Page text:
*This “mini memoir” was selected from Selina Parnell’s 6th grade English class to be featured on our website. The assignment was to write about a memory in hopes to “communicate a larger idea about the human experience.” We think Petra did this perfectly.
Fear. It’s the most basic, the most human emotion. As kids, we’re afraid of everything. The dark. The boogeyman under the bed. And we pray for morning. For the monsters to go away. Though they never do. Not really.
Almost every single person in the world has been home alone. Almost every single person in the world has heard an unusual sound in their house when they were home alone. And almost every single person has imagined that the thing they are most afraid of was hiding in their closet.
It was a cold winter day. My garden was covered in a white, soft carpet, that looked like it was made out of wool. I slowly opened the front gate. The sparkling snow crunched under my feet, as I started walking towards the house.
I opened the door and quickly entered. My hands were freezing, but the warmth of the house warmed them up instantly. I threw my bag on the couch, but it rolled over onto the hard floor. I picked it up, and put it back on the couch, making sure that this time it would stay there.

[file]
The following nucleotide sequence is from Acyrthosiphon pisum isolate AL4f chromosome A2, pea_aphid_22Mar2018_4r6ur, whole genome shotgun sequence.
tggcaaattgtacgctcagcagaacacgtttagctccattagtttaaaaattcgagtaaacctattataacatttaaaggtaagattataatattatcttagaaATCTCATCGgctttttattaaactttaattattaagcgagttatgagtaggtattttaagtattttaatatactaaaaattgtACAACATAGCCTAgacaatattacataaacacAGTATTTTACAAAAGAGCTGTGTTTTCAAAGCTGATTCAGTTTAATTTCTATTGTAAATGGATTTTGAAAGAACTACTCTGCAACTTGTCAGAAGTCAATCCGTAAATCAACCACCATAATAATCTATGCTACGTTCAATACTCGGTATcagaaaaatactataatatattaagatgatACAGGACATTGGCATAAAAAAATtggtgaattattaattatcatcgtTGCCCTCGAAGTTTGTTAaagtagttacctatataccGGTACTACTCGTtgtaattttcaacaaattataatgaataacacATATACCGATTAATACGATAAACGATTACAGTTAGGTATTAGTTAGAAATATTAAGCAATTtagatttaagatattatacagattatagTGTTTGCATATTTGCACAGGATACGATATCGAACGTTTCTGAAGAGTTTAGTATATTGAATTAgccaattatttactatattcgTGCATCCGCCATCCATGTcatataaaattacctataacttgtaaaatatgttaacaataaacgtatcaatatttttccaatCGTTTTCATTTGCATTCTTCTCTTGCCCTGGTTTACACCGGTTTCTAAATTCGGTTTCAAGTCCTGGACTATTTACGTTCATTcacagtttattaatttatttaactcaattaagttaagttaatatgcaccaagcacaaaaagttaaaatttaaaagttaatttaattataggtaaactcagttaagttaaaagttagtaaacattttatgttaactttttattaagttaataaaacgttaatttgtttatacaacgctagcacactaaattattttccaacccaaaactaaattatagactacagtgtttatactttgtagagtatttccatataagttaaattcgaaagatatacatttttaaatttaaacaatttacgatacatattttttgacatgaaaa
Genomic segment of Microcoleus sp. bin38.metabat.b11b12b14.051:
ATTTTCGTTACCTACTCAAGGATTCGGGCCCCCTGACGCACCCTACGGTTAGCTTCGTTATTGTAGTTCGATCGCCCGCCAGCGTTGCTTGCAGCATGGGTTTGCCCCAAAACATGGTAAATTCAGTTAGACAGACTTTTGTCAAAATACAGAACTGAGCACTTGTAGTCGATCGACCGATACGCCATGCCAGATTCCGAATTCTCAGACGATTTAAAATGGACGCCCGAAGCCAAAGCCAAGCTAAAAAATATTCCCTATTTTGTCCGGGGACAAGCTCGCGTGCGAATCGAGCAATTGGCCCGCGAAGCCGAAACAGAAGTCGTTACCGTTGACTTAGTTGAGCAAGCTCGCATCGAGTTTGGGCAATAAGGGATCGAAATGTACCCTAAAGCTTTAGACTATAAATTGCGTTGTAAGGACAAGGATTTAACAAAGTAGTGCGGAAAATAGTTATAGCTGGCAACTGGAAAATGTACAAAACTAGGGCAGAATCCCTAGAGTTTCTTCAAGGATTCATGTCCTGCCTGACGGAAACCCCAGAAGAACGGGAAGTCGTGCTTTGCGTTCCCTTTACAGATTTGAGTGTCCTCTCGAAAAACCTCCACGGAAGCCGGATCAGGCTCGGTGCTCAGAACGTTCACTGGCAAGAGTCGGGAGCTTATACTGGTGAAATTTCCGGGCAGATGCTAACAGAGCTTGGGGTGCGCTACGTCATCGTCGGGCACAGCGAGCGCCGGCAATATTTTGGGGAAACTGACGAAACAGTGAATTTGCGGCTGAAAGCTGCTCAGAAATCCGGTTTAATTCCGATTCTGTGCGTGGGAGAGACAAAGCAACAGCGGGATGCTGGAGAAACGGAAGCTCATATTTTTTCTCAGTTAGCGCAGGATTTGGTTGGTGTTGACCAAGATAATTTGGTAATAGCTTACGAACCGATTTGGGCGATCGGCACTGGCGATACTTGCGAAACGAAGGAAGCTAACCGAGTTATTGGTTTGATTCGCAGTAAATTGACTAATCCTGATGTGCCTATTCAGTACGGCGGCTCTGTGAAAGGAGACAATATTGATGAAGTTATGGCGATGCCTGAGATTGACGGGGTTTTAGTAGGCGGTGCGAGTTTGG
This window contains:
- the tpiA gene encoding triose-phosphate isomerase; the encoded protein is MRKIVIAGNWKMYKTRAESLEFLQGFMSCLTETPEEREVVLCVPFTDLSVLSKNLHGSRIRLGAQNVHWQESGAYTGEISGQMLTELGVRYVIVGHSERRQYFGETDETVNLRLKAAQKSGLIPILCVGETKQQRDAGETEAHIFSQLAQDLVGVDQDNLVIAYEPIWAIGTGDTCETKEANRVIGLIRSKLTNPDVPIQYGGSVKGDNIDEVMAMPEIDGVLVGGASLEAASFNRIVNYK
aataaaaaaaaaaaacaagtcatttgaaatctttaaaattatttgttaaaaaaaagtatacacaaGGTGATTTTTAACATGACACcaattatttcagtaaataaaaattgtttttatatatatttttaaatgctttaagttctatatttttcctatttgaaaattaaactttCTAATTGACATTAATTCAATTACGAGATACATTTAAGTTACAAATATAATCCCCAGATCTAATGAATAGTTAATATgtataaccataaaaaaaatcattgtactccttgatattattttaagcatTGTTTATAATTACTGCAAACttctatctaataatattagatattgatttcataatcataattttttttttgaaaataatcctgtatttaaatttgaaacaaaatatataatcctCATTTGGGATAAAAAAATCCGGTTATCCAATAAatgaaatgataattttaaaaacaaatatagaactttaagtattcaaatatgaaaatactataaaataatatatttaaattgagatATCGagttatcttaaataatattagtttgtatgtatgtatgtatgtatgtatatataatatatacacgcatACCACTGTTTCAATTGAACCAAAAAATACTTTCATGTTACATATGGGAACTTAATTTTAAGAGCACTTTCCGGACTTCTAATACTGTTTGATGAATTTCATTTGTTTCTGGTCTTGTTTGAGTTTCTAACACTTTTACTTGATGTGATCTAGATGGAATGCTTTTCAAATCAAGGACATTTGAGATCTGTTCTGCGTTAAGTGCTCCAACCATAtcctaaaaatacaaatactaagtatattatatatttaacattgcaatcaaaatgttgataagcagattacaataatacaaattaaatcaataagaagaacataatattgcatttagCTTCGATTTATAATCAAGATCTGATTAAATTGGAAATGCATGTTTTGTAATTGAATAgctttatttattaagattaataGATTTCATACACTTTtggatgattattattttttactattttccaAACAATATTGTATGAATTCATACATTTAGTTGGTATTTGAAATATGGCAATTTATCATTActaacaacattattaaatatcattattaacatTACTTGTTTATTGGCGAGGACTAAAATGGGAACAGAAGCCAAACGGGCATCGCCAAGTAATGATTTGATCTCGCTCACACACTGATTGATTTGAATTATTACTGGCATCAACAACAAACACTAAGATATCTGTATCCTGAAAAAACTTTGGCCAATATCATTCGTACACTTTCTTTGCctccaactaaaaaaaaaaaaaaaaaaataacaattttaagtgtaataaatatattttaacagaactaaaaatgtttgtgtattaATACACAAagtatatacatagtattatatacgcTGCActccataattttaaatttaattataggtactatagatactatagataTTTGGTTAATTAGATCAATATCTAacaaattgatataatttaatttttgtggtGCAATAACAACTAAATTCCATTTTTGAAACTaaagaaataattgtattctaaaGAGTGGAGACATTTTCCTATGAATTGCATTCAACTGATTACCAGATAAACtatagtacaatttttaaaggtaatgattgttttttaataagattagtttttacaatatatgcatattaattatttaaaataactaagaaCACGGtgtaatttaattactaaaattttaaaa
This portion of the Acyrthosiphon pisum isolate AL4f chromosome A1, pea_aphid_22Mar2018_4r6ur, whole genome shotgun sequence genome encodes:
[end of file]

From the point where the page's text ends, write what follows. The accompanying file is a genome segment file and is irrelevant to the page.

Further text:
I ran to the bathroom and started washing my hands. The lavender soap filled the small room with a refreshing smell. Drops of water fell from my fingers, as I reached for the orange towel hanging on the hook. I dried my hands and ran upstairs to my room, to change into more comfortable clothes. The fluffy, light grey sweater I chose was filled with little polka dots, gliding around the soft material.
I ran back downstairs and went into the living room. I grabbed the remote control and jumped on the black couch, covering myself with a white blanket that made me feel like a butterfly, all wrapped up in its chrysalis.
Here I was, ready to relax and watch my favorite TV show before starting all the work that I had to get done. It was so convenient to just sit around doing what every single person would want to do after a day of school. When all of a sudden, I heard a sound–the sound of a creaking door opening.
I immediately grabbed the remote, my body almost controlling my actions, and I paused the TV show. My brain started thinking of all the possibilities: either there was a ghost in my house or a burglar–the type of burglar that you see in movies, all dressed in black, with only his eyes on display to the public world.
I imagined a man, wearing black pants, a black jacket, and a black hood. His mouth would be covered by a bandana that had white, spooky skulls on it. He’d be standing up, head down, facing the floor. His hands by his side, his fists clenched, holding something that looked like a scythe. The scythe was partly red, small drops of blood falling from it, forming a red puddle at the man’s feet.
As I’d slowly go into the garage he would pull his head up, and his dark green eyes would sparkle in the light coming from the hallway. The worst part, oh the worst part, would be the anger in his eyes. Even though I wouldn’t be able to see anything except his eyes, I’d know that he was furious.